Chris Museler's Race Prep Diary #4 - On Keels and Peace of Mind
By Chris Museler
The last thing my wife wants to hear before I go racing is a story about professional offshore sailors being rescued after the keel falls off their speedster. Unfortunately, this is not completely unusual as last year’s Fastnet Race illustrated when Rambler 100 lost her keel.
Fortunately for me, I am sailing aboard a Class40 where preventing such a catastrophe is part of the maintenance cycle. Owner Michael Hennessy had Dragon’s keel inspected 10,000 miles ago, in 2010, and it was due this spring for another look-see before the Atlantic Cup and Bermuda Race.
Non-Destructive Keel Testing (NDT) is not often done, even for the grand prix racers sailing in this year’s Bermuda Race. It is a scary thought that in the eventual obsolescence of racing boats, they are often bought inexpensively and passed along as such to owners without the means to maintain them properly. The boats are built to tight tolerances, as light as possible. This leads to many little time bombs on boats being raced locally and sometimes offshore with modern shaft keels having potential weld or bolt failures.
For now, this isn’t the case with Dragon and I will endeavor to explain the extensive process used to examine the keel before I sailed with Rob Windsor to Charleston last month.
Dragon’s slender, short cord-length keel is a steel box section, like an I beam, with vertical plates that make up the leading and trailing edges. A sheet of 3/8” steel is wrapped around a steel grid on either side to make the foil shape with all contact points welded including long welds along the leading and trailing edges. The keel is hollow and there several different tools are used to inspect the different types of welds.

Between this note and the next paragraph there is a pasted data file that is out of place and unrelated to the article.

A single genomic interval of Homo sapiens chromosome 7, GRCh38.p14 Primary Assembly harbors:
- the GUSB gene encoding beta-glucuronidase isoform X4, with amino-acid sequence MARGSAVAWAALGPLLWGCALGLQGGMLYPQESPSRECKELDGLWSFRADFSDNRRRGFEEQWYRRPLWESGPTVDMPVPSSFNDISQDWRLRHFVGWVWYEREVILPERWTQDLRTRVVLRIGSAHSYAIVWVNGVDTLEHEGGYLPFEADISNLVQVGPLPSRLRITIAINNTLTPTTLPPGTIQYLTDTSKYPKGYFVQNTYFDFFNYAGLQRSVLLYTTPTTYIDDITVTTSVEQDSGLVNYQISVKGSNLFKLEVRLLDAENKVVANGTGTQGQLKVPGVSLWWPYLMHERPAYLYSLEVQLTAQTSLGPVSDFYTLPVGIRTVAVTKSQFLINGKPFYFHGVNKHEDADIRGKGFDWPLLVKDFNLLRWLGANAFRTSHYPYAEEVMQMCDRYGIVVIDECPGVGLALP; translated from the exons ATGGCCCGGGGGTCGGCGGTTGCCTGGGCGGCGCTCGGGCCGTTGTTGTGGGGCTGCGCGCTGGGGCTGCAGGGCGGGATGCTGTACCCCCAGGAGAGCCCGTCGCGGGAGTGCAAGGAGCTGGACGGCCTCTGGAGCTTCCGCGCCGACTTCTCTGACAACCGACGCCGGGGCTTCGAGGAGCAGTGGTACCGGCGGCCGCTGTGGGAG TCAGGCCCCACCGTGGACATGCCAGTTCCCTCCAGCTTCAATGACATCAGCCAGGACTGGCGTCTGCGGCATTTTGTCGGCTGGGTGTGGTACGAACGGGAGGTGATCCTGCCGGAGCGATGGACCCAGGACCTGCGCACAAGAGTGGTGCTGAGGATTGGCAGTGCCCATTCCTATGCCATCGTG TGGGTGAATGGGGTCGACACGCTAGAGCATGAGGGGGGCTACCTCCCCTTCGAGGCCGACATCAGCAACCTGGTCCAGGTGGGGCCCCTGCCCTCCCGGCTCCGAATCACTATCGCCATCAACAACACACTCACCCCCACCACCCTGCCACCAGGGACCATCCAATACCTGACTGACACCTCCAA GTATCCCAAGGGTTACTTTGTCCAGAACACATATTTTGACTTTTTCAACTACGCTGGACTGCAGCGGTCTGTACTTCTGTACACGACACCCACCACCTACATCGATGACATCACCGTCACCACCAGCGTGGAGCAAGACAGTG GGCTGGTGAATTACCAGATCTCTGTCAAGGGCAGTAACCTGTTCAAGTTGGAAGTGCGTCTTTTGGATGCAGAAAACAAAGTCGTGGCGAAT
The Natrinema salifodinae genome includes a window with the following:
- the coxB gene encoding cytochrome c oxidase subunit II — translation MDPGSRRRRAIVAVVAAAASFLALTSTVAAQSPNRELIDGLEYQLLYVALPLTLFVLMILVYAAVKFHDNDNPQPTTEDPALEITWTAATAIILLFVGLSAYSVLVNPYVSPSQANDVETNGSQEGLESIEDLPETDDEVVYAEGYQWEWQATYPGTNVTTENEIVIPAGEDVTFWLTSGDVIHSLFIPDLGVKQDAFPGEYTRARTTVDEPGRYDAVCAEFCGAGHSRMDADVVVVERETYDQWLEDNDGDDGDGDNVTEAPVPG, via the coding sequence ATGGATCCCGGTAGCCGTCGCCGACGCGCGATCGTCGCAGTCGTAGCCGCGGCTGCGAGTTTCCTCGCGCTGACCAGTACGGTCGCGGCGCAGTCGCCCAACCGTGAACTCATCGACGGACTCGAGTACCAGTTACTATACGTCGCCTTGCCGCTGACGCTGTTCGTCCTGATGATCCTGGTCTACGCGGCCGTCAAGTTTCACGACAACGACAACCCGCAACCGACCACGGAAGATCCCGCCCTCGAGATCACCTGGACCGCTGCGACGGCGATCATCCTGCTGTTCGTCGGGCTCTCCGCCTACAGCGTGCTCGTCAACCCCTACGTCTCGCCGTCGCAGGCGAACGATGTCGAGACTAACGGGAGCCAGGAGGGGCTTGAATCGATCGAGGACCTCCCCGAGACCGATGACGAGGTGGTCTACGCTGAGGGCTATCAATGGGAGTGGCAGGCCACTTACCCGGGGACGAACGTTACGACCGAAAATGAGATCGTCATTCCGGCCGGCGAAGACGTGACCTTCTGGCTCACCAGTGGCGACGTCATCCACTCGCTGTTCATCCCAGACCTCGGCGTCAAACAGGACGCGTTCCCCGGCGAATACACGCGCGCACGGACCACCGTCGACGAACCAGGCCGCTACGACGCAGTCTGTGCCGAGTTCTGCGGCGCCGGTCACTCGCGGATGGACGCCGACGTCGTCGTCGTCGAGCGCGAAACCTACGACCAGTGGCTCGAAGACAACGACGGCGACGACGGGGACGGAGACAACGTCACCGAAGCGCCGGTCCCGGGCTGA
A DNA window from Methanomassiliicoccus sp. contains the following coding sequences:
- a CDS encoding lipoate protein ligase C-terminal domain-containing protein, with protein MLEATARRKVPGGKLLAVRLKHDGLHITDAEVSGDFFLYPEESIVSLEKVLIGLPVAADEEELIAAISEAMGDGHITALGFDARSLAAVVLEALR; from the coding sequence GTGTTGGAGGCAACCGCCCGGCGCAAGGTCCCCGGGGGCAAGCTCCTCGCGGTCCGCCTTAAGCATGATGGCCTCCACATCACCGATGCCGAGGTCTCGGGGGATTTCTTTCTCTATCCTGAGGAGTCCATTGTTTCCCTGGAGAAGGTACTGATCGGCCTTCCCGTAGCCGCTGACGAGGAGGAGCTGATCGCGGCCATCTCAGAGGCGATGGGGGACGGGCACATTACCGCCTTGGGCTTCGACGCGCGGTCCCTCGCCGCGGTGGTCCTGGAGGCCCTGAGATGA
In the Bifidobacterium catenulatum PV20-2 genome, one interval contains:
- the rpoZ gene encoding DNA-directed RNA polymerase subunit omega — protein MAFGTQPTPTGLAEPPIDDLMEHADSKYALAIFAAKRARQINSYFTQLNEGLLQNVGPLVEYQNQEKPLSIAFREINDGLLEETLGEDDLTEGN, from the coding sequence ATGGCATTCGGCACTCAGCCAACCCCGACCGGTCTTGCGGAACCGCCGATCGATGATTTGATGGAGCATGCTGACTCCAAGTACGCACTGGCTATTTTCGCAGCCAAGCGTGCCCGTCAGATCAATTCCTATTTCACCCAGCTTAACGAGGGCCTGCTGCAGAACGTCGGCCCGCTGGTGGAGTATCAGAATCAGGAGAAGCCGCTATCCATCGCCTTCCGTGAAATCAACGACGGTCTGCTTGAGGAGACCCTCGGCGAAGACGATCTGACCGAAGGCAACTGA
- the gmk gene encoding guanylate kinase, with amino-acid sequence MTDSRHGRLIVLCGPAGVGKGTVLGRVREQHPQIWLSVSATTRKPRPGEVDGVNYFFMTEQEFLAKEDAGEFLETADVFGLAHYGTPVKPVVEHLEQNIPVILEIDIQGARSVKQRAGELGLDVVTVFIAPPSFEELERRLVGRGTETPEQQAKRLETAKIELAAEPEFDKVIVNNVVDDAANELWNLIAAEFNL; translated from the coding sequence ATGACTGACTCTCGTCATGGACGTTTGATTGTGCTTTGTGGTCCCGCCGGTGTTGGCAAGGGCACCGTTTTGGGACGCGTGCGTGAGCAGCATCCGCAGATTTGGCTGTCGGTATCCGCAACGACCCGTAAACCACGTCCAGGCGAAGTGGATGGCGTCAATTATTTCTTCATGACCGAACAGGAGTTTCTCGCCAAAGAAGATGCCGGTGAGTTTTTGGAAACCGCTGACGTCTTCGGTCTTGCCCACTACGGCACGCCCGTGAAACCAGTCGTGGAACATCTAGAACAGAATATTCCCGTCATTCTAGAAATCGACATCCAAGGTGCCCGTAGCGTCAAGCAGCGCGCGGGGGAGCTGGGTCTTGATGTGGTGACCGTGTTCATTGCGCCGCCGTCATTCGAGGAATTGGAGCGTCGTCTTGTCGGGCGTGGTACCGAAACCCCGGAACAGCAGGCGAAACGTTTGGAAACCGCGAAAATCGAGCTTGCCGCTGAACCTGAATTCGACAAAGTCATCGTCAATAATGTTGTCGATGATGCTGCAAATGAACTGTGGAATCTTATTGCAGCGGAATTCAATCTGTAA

After the thick fairing compounds at both ends of the keel were chiseled away, Mistras Group was hired to perform inspection. The company, with an office in Connecticut performs NDT on pipelines, nuclear power plants, tank farms, offshore drilling rigs and in the aerospace industry.
Mistras Group performs non-destructive testing (file photo)
Mistras used Magnetic Particle Inspection, radiography (x-ray), Ultrasonic inspection and dye-penetrate testing. To avoid getting too techy, the top and bottom plates of the keel, where it attaches to the boat and the lead bulb, were both inspected by Ultrasonic and dye testing. The inner web, which included 96 slot welds, was inspected with MPI, x-ray and ultrasonic testing.
The same week Dragon was undergoing her ultrasound, so was my wife. And though it’s difficult to compare emotions on the subject, Michael seemed as apprehensive as I was for my pregnant spouse. He even broke out in a cold sweat when the testing found some anomalies in the top keel plate joint. The thought that he had cheated a catastrophe last season sent chills through his spine. It turned out that a thick section of fairing lead to a false reading and Dragon’s keel (and my unborn child) passed with flying colors. Phew!
If you could ever buy peace-of-mind, this is the way to do it. The process seems extreme and though Michael would not tell me the cost, it’s not inexpensive. But this is not unusual in the world of shorthanded sailing where not only do the boats annually sail more miles then most racing boats sail in a lifetime, the exercise is a necessity. It starts to make sense that when the shortest race you do in a given year is 600 miles, there is no waiting till tomorrow to repair and sail a few more races.
Gear failure means your event is over, and this reality forces Class40 teams to truly cover all their bases. Excessive as it may seem, some owners of offshore boats may want to think about investing in an inspection like Dragon received. Isn’t peace-of-mind priceless?